It was ugly.
Hair flying everywhere. Snarls and growls emitting from all around. Sharp claws swinging wildly, trying to hit anything they could. And the blood. It was like a red river running down the sidewalks and across the street. It was warm and sticky, and free-flowing. I remember the screaming the most, the way its high-pitched sounds left little else to be heard. I remember feeling like I couldn’t breathe. Time stretched on forever, no beginning or ending, just a middle full of blood, sweat, and tears. Then, quiet.
No birds chirping. No dogs howling. No cars whizzing by. Just quiet.
The only color I could see was red. Red scratches running down my arms. Red marks marring my hands from the tight grip I had to maintain on the leash. The deepest red however, was littered all over the street, the sidewalks, and my own legs, leaving an ominous trail from where we had been to where we were.
Suddenly harsh panting broke through my fog and I could see. I could see Rosee sitting on the concrete, staring at me. Her eyes were wide, her breathing irregular, her throat emitting strange little strangled whines. On shaky legs I kneeled down in front of her, using trembling fingers to try to assess the damage done.
Eyes glassy, but unscathed.
Chest pink from exertion, but unscratched.
Front legs unsteady, but untouched.
Then. . .
Her ears had nail marks in them with blood dripping off the tips.
Her muzzle though. Her muzzle got the worst of it. Her nose and upper lip were smeared red, it just falling down her mouth like a torrent. At that moment all I could do for her was press the tissue from my pocket to her mouth to help stem the bleeding and continue my mantra of “It’s okay, Rosee, it’s okay.”
The day had started out deceptively normal. Wake up, eat breakfast, take dogs out for daily walk. See? Normal. The weather was warm, but not too hot. Both Rosee and Simon were behaving themselves nicely. All in all it was a good start to the day.
Working our way down a street lined with slightly older homes, made mysterious with their large front yards surrounded with shrubbery and short picket fences, we were suddenly put on the defensive. Our attacker came out of nowhere. Lithe and speedy it went immediately for Rosee’s face, not even giving her (or me) a chance to realize what was going on before it was too late. Going straight for the face, moving forward with wild abandon, all I could do was pull Rosee between my legs and plant my knees on the ground in an attempt to hold all of her 75 lbs. back from further attack. Once I gained a better grip on Rosee’s collar I successfully worked at pulling her across the street to safety with her attacker following. It wasn’t until we hit the middle of road that the attacker finally trailed off going back to hide like the little coward that it was.
What happened? Why was my dog’s muzzle spouting blood? How did I get covered in scrapes, bruises, and blood?
The answer: a cat.
Yeah, that’s right. We got attacked by an extremely forward cat. We were ambushed as we walked down the street by a cat stealthily hidden in nearby shrubs who thought we got a little too close to it. Jumping through the plants it had used as camouflage this huge cat (seriously, it must have been a Maine Coon or something) launched itself at Rosee. This cat screeched and screamed, digging its sharp claws into Rosee’s muzzle, at one point I was worried they were actually stuck! Rosee freaked out, unsure whether to go forward or backward, so she settled for just jumping up. Never once did she bark, whine, snarl, bare teeth, or snap at this cat. She just was. I pulled and pulled, and eventually got her away from the assault, but the damage was done. The cat had left her torn up and bloody.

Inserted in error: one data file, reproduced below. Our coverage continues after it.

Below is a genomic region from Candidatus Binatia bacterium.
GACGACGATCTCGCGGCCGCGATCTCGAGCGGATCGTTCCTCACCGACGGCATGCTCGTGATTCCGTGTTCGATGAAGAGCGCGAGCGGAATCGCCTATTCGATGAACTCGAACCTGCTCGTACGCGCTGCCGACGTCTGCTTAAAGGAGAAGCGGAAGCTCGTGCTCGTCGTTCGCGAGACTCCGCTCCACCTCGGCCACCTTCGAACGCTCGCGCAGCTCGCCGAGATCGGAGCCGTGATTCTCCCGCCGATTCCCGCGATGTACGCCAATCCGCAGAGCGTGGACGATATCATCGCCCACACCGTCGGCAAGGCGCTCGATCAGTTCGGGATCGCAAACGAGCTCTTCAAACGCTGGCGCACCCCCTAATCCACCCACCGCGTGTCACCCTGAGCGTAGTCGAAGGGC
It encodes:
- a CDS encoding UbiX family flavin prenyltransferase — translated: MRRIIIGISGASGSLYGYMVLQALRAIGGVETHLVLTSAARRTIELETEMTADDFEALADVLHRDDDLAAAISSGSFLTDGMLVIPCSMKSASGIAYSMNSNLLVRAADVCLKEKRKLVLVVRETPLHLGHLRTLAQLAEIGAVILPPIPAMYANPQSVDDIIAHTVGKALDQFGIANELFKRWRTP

A thirty minutes’ walk from home, I could barely contain myself to move let alone pull a stunned dog along with me. Theresa, who had been holding Simon back from the attack, quickly called our mother who was able to immediately come and pick us up. In an effort to right herself while we waited for our ride Rosee would shake her head and red droplets would just go flying. My hand, arms, and legs were covered in her blood and mine. Dabbing Rosee’s dripping face I could only tremble and stumble until we walked through our front door.
Once home Rosee’s face finally stopped bleeding, but she still had terrible scratches running across the length of her upper lip and nose. She was still breathing harshly and didn’t know whether to sit or stand. It’s like she was no longer comfortable in her own skin, and frankly, I knew the feeling. What should have been a comfortable morning routine was inexplicably boiled down to a terror-filled few minutes that would stay with all four of us for a long time. For weeks afterwards every time Rosee or Simon saw a stray cat wandering the street they would go crazy, pulling and whining after it. Every time we passed “The Spot” Rosee would dive for the fence where the cat had emerged. Suffice to say, the next few weeks of walks were spent trying to undo the damage this attack had taken on poor Rosee’s otherwise burgeoning relaxation she was finally starting to associate with walking.
As for me, I carried a paranoid air around me for a while. If this was what one wayward cat could do to Rosee, what would a dog do? Besides that, big or small or anything in between it is truly a terrible thing to see your beloved animal bleeding due to no fault of its own.
And so much for all those “Vicious Pit Bull Attack” storylines. This experience has certainly made me wonder how many of those “vicious pit bulls” were simply moved to defend themselves, because that is what normal dogs, animals, and even people do when they feel threatened—they get defensive. I feel as if I have been given a glimpse of clarity and understanding. How does that saying go again? Oh yeah, don’t judge a book by its cover. More aptly stated perhaps, don’t judge a dog by its breed.
Because seriously, a cat!